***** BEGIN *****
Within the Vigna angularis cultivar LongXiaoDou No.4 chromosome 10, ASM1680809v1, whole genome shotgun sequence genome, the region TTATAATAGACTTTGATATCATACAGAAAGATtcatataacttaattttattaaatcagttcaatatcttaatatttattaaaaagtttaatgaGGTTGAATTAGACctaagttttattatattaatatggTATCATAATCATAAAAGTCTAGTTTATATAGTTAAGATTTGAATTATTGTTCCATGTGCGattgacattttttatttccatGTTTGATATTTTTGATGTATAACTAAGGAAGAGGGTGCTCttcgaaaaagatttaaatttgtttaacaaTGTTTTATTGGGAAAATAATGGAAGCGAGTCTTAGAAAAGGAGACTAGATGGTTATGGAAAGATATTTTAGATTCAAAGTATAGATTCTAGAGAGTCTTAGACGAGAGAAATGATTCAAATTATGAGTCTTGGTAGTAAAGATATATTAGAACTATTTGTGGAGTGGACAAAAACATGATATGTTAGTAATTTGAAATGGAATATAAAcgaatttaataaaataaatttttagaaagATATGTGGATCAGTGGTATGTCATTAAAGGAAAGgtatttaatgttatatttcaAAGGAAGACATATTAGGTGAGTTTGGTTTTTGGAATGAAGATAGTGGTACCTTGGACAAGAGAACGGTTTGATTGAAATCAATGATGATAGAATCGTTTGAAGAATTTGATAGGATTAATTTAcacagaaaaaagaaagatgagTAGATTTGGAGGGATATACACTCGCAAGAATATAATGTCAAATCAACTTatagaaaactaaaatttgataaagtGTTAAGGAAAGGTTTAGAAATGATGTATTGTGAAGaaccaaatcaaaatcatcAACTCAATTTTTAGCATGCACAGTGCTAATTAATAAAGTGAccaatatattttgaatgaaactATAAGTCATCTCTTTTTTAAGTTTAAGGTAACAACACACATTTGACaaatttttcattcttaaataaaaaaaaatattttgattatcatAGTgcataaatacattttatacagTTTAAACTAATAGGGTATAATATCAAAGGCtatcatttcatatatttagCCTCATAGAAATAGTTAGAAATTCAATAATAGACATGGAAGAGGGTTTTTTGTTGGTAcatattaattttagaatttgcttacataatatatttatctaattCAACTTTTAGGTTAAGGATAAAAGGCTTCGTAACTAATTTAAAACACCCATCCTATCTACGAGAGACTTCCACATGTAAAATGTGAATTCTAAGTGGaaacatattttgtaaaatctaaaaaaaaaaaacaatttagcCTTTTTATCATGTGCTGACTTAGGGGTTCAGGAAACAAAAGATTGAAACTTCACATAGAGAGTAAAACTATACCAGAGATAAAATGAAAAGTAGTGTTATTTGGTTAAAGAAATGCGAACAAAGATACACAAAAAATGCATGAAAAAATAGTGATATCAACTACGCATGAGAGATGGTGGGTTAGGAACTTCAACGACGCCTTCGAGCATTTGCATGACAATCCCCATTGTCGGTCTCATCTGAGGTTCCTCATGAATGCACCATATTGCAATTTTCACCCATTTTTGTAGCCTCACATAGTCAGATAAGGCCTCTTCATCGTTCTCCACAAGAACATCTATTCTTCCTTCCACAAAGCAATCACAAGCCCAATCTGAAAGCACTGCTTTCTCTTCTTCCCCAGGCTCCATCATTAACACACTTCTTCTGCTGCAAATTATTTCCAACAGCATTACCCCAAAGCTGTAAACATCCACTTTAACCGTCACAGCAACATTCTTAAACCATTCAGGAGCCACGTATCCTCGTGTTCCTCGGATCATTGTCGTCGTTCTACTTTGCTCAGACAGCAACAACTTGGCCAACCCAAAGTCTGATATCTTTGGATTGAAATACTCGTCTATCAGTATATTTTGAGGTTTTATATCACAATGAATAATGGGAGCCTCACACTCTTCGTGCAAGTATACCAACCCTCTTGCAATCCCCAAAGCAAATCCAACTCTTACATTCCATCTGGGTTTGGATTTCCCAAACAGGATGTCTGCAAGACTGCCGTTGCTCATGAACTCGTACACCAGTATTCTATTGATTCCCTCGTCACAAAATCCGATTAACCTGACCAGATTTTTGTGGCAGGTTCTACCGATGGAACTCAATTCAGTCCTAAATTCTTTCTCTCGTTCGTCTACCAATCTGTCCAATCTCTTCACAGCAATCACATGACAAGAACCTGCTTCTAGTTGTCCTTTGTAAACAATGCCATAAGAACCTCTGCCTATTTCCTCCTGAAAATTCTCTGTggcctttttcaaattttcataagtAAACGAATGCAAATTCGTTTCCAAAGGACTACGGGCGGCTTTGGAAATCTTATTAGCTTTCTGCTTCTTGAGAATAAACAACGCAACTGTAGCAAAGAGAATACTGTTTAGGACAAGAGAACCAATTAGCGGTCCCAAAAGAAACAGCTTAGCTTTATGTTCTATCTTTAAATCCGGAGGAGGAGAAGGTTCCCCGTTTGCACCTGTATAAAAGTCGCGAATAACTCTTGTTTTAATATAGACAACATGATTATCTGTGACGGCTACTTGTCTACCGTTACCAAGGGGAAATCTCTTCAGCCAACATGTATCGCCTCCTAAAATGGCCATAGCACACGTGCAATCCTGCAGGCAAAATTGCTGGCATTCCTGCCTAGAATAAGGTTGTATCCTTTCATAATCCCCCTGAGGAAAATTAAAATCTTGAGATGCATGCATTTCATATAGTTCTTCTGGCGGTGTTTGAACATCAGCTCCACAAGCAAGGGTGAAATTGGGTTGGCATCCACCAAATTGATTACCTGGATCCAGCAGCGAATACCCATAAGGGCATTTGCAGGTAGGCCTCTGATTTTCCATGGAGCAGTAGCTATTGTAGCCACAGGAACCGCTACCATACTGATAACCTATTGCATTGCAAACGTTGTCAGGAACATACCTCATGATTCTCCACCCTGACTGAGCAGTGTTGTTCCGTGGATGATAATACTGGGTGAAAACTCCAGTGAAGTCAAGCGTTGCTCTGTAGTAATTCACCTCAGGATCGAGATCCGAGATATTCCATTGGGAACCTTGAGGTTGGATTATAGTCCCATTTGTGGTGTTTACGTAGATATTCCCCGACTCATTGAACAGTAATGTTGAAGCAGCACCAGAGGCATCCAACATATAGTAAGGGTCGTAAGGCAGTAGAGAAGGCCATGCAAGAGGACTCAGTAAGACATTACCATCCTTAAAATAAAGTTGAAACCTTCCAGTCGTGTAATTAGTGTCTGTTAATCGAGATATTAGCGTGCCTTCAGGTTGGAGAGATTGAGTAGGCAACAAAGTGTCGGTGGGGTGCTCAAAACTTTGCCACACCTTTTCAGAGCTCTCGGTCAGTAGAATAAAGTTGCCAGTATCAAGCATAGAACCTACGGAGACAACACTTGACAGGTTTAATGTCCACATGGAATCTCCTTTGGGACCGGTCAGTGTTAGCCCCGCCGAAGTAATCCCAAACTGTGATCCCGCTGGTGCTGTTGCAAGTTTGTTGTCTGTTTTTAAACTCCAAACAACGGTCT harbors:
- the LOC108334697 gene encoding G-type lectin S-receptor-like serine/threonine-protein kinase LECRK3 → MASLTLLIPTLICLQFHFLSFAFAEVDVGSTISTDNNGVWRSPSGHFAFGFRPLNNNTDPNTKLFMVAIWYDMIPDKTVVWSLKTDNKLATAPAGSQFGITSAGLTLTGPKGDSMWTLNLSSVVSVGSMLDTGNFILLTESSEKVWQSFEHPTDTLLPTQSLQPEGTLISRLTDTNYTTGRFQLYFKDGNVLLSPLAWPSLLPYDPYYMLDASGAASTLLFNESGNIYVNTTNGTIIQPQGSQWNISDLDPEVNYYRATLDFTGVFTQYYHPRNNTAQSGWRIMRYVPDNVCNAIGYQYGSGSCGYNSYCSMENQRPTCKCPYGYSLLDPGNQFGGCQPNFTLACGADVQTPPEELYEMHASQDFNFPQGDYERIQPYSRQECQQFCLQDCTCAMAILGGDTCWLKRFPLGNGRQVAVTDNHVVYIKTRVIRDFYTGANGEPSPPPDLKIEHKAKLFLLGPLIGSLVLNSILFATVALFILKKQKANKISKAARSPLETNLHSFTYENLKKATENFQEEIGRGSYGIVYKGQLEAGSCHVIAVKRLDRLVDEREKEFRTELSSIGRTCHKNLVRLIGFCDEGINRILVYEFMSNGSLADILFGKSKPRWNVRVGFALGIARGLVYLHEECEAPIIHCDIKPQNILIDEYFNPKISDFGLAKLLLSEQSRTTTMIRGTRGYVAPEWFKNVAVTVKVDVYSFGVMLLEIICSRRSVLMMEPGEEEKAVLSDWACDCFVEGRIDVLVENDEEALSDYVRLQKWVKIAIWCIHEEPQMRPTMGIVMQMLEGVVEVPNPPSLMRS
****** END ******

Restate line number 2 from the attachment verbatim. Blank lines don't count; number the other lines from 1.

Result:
- the LOC108334697 gene encoding G-type lectin S-receptor-like serine/threonine-protein kinase LECRK3 → MASLTLLIPTLICLQFHFLSFAFAEVDVGSTISTDNNGVWRSPSGHFAFGFRPLNNNTDPNTKLFMVAIWYDMIPDKTVVWSLKTDNKLATAPAGSQFGITSAGLTLTGPKGDSMWTLNLSSVVSVGSMLDTGNFILLTESSEKVWQSFEHPTDTLLPTQSLQPEGTLISRLTDTNYTTGRFQLYFKDGNVLLSPLAWPSLLPYDPYYMLDASGAASTLLFNESGNIYVNTTNGTIIQPQGSQWNISDLDPEVNYYRATLDFTGVFTQYYHPRNNTAQSGWRIMRYVPDNVCNAIGYQYGSGSCGYNSYCSMENQRPTCKCPYGYSLLDPGNQFGGCQPNFTLACGADVQTPPEELYEMHASQDFNFPQGDYERIQPYSRQECQQFCLQDCTCAMAILGGDTCWLKRFPLGNGRQVAVTDNHVVYIKTRVIRDFYTGANGEPSPPPDLKIEHKAKLFLLGPLIGSLVLNSILFATVALFILKKQKANKISKAARSPLETNLHSFTYENLKKATENFQEEIGRGSYGIVYKGQLEAGSCHVIAVKRLDRLVDEREKEFRTELSSIGRTCHKNLVRLIGFCDEGINRILVYEFMSNGSLADILFGKSKPRWNVRVGFALGIARGLVYLHEECEAPIIHCDIKPQNILIDEYFNPKISDFGLAKLLLSEQSRTTTMIRGTRGYVAPEWFKNVAVTVKVDVYSFGVMLLEIICSRRSVLMMEPGEEEKAVLSDWACDCFVEGRIDVLVENDEEALSDYVRLQKWVKIAIWCIHEEPQMRPTMGIVMQMLEGVVEVPNPPSLMRS